The Institution of Civil Engineers (ICE) has launched a campaign to raise awareness of infrastructure’s importance ahead of the General Election.
Projects from across the UK are taking part in the campaign over the next fortnight (13-24 April), to show the public the positive impact civil engineering has on their lives and show politicians why they should continue to invest in infrastructure.
Up to 20 projects, including road improvement scheme, will be raising huge “This is Civil Engineering” banners on their sites as part of the ICE awareness campaign. The banners not only tell the public what civil engineering is, but also make a link between the work taking place and how it will benefit the local community.
The “This is Civil Engineering” initiative forms part of ICE’s Commit to Infrastructure General Election campaign, and the Institution is hoping it will remind political parties that long term investment in infrastructure improves quality of life for the public, regenerates communities and creates jobs.
ICE director general, Nick Baveystock, said: “Civil engineering forms the backbone of our communities. It protects us from flooding, ensures we have clean drinking water, finds clever ways to recycle and reuse our rubbish and provides us with the roads, railways, ports and airports that keep us on the move and connect us with others. It quite literally shapes the world in which we live.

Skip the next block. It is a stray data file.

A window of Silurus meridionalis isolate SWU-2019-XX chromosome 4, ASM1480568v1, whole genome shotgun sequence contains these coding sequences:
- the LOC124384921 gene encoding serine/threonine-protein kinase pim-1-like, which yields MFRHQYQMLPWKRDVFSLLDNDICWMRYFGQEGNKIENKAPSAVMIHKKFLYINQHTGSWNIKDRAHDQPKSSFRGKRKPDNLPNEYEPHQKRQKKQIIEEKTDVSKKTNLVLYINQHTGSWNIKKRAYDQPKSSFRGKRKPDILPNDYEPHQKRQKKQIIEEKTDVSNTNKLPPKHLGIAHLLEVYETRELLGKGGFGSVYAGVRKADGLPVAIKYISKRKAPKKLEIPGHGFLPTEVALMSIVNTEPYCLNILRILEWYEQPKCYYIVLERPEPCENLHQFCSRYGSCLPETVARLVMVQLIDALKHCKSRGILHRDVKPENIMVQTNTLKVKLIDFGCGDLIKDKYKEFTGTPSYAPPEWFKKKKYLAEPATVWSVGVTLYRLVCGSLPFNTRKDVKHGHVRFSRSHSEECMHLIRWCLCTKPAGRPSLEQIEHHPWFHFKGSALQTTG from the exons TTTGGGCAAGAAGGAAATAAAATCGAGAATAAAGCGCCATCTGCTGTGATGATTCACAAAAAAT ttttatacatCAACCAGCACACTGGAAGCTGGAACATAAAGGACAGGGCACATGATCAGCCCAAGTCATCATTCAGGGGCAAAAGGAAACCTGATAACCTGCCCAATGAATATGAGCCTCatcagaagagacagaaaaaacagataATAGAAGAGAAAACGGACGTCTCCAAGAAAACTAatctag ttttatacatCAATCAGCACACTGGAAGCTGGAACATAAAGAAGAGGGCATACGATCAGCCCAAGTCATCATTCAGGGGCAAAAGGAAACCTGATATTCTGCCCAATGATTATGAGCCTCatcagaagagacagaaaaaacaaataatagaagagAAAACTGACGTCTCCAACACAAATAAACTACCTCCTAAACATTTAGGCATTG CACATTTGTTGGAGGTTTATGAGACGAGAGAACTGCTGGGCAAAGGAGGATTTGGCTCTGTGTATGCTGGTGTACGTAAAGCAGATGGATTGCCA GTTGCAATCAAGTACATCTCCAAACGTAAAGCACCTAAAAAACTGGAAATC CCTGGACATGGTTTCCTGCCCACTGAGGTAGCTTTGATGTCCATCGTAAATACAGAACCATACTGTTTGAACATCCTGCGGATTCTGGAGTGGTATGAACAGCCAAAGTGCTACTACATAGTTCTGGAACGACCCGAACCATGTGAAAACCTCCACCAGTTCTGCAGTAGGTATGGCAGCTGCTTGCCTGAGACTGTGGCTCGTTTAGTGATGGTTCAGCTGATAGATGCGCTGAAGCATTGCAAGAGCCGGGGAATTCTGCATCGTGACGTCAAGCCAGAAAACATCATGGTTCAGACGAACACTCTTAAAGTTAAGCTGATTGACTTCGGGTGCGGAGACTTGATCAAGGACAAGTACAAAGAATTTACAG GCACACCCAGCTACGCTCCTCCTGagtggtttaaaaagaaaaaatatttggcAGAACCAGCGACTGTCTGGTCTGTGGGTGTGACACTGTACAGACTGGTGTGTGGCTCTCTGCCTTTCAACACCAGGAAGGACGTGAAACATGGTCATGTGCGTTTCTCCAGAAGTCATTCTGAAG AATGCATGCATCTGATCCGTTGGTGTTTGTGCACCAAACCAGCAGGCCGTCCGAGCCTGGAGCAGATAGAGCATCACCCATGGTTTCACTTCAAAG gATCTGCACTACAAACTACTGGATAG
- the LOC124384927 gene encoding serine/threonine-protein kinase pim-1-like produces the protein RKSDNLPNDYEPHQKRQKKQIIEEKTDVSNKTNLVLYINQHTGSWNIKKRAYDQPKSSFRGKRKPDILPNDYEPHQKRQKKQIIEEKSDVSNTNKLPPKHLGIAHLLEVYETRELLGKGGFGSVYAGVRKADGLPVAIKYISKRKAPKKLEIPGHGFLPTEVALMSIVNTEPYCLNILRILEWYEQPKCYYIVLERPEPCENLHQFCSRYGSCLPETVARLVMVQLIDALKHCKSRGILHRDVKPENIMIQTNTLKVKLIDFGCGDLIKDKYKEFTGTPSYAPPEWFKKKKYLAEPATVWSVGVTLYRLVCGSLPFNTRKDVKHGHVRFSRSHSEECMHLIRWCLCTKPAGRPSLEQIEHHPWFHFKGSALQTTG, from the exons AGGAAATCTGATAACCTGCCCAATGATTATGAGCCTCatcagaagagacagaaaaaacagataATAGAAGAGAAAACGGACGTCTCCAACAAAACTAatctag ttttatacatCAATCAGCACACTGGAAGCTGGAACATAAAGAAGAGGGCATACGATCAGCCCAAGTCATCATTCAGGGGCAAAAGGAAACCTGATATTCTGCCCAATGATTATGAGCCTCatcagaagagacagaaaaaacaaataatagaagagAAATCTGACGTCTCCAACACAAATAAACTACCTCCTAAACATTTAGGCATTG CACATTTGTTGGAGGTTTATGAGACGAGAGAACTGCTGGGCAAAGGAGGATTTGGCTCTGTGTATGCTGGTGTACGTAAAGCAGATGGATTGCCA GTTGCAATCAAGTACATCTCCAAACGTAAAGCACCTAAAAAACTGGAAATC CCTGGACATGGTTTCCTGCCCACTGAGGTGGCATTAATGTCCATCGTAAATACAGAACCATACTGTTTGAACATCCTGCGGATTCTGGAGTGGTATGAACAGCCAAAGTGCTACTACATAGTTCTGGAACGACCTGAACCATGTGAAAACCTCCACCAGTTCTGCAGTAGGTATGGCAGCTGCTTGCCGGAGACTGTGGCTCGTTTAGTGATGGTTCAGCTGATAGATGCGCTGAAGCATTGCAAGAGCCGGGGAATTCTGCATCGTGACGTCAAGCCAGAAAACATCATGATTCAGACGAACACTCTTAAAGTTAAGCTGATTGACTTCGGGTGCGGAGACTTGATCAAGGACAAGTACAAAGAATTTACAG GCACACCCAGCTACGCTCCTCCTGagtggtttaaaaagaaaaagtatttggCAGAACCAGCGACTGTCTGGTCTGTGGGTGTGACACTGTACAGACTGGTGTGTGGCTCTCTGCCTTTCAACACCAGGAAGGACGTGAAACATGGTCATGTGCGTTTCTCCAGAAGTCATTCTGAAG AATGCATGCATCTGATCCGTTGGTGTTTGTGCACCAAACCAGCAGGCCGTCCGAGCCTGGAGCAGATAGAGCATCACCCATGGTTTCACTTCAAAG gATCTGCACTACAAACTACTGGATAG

“It is fantastic to see such a wide range of projects from right across the country getting involved in this campaign and helping to really shine a light on civil engineering and how it benefits us all.
“Of course the campaign also comes at a critical point in the electoral calendar, and we hope it will help to demonstrate to parties across the political spectrum, just how vital it is that infrastructure remains a central plank of their plans for growth and prosperity.”
Projects flying “This is Civil Engineering” banners over the launch fortnight include:
- The £45m flood alleviation scheme in Leeds city centre to protect homes and businesses
- The Chelsea River Bridge project in London to refurbish and strengthen the bridge
- The M54 project in Telford to remove and replace safety features, improve drainage and make the road surface quieter
- The Morfa Distributor Road upgrade in Swansea to reduce congestion and improve cycling links
- The Waterfront Hall expansion project in Belfast which is set to create 220 jobs during construction and contribute around £45m to the local economy each year
- The Heysham to M6 Link Road (inc. footpath and cycle way) in Lancashire, which will ease congestion in the city centre and provide a new park and ride scheme
- The Victoria Station Upgrade project in London which will result in less congestion, step-free access and quicker journeys in and out of the station
- The QueensFerry Crossing project in Scotland which forms the centrepiece of a major upgrade to the important cross-Forth transport corridor in the east of Scotland.